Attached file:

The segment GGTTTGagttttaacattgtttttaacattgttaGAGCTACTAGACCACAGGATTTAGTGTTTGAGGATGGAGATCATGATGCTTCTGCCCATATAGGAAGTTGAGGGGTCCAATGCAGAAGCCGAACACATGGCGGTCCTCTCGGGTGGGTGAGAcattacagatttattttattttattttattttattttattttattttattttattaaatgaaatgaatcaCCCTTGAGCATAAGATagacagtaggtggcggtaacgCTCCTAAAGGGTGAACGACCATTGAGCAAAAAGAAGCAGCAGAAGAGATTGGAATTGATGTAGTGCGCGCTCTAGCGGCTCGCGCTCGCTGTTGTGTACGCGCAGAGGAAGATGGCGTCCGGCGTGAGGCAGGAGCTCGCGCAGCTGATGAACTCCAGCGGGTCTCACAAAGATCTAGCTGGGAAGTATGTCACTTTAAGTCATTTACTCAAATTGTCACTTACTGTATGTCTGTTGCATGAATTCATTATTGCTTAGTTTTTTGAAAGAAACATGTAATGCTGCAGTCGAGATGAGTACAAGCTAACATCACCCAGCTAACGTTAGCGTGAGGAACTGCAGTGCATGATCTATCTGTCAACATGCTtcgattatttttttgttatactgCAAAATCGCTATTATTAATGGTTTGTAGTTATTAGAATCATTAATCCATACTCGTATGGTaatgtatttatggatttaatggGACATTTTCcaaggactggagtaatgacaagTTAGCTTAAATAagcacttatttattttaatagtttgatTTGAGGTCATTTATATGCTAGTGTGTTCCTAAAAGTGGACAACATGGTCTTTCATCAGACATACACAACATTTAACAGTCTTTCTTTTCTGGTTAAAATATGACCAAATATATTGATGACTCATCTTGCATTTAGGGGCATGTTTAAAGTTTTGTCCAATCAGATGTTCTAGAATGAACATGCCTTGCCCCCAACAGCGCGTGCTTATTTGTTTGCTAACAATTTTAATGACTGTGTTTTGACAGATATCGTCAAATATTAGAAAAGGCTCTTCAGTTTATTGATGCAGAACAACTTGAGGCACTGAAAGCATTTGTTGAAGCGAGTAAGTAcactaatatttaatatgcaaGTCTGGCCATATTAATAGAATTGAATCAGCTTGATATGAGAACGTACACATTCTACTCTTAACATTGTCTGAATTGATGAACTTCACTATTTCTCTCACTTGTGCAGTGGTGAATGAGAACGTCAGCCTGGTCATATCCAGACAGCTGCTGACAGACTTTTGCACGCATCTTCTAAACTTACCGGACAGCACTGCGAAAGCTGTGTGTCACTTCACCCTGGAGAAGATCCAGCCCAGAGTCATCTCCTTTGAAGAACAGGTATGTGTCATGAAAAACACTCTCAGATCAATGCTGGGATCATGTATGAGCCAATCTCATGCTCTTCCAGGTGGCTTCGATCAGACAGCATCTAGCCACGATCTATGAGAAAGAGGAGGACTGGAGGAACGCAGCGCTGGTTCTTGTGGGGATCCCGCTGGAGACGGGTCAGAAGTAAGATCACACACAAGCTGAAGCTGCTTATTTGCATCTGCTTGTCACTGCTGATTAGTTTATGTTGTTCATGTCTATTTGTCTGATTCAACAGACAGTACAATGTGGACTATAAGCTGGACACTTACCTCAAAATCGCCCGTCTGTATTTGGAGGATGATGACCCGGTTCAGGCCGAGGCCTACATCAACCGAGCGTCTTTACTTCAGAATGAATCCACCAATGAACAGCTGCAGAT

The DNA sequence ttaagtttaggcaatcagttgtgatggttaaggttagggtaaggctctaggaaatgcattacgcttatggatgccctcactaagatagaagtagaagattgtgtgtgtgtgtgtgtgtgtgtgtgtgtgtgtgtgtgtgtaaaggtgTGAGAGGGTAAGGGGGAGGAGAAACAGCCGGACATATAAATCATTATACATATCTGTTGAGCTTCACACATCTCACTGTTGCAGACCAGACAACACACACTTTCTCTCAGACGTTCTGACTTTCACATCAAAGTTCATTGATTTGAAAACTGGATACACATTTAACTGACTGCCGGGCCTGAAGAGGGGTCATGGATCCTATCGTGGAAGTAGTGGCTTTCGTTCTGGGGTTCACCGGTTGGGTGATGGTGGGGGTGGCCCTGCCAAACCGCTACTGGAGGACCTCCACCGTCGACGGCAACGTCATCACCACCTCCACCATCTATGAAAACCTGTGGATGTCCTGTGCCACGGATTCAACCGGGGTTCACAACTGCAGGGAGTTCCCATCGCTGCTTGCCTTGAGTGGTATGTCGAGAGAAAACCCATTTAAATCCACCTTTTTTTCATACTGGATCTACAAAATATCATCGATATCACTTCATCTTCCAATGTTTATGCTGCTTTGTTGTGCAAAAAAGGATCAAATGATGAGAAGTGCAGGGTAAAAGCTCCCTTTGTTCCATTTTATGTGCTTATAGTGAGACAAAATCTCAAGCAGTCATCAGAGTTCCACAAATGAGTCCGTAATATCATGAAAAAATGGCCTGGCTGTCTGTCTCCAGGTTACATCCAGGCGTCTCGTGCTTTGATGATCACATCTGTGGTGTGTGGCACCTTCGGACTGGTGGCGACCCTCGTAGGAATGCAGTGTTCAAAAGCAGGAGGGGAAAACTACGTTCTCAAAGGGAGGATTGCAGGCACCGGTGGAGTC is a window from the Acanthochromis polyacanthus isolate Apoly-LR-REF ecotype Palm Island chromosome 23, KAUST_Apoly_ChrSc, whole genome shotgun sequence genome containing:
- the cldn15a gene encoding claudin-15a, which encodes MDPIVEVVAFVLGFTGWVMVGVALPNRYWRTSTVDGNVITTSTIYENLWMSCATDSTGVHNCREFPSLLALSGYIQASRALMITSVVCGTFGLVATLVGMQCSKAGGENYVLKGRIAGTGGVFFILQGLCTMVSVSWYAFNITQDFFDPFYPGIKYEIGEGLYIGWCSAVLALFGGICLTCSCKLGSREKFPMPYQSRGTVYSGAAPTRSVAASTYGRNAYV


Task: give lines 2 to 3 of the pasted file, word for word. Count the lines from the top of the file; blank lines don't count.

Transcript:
The DNA sequence ttaagtttaggcaatcagttgtgatggttaaggttagggtaaggctctaggaaatgcattacgcttatggatgccctcactaagatagaagtagaagattgtgtgtgtgtgtgtgtgtgtgtgtgtgtgtgtgtgtgtgtaaaggtgTGAGAGGGTAAGGGGGAGGAGAAACAGCCGGACATATAAATCATTATACATATCTGTTGAGCTTCACACATCTCACTGTTGCAGACCAGACAACACACACTTTCTCTCAGACGTTCTGACTTTCACATCAAAGTTCATTGATTTGAAAACTGGATACACATTTAACTGACTGCCGGGCCTGAAGAGGGGTCATGGATCCTATCGTGGAAGTAGTGGCTTTCGTTCTGGGGTTCACCGGTTGGGTGATGGTGGGGGTGGCCCTGCCAAACCGCTACTGGAGGACCTCCACCGTCGACGGCAACGTCATCACCACCTCCACCATCTATGAAAACCTGTGGATGTCCTGTGCCACGGATTCAACCGGGGTTCACAACTGCAGGGAGTTCCCATCGCTGCTTGCCTTGAGTGGTATGTCGAGAGAAAACCCATTTAAATCCACCTTTTTTTCATACTGGATCTACAAAATATCATCGATATCACTTCATCTTCCAATGTTTATGCTGCTTTGTTGTGCAAAAAAGGATCAAATGATGAGAAGTGCAGGGTAAAAGCTCCCTTTGTTCCATTTTATGTGCTTATAGTGAGACAAAATCTCAAGCAGTCATCAGAGTTCCACAAATGAGTCCGTAATATCATGAAAAAATGGCCTGGCTGTCTGTCTCCAGGTTACATCCAGGCGTCTCGTGCTTTGATGATCACATCTGTGGTGTGTGGCACCTTCGGACTGGTGGCGACCCTCGTAGGAATGCAGTGTTCAAAAGCAGGAGGGGAAAACTACGTTCTCAAAGGGAGGATTGCAGGCACCGGTGGAGTC is a window from the Acanthochromis polyacanthus isolate Apoly-LR-REF ecotype Palm Island chromosome 23, KAUST_Apoly_ChrSc, whole genome shotgun sequence genome containing:
- the cldn15a gene encoding claudin-15a, which encodes MDPIVEVVAFVLGFTGWVMVGVALPNRYWRTSTVDGNVITTSTIYENLWMSCATDSTGVHNCREFPSLLALSGYIQASRALMITSVVCGTFGLVATLVGMQCSKAGGENYVLKGRIAGTGGVFFILQGLCTMVSVSWYAFNITQDFFDPFYPGIKYEIGEGLYIGWCSAVLALFGGICLTCSCKLGSREKFPMPYQSRGTVYSGAAPTRSVAASTYGRNAYV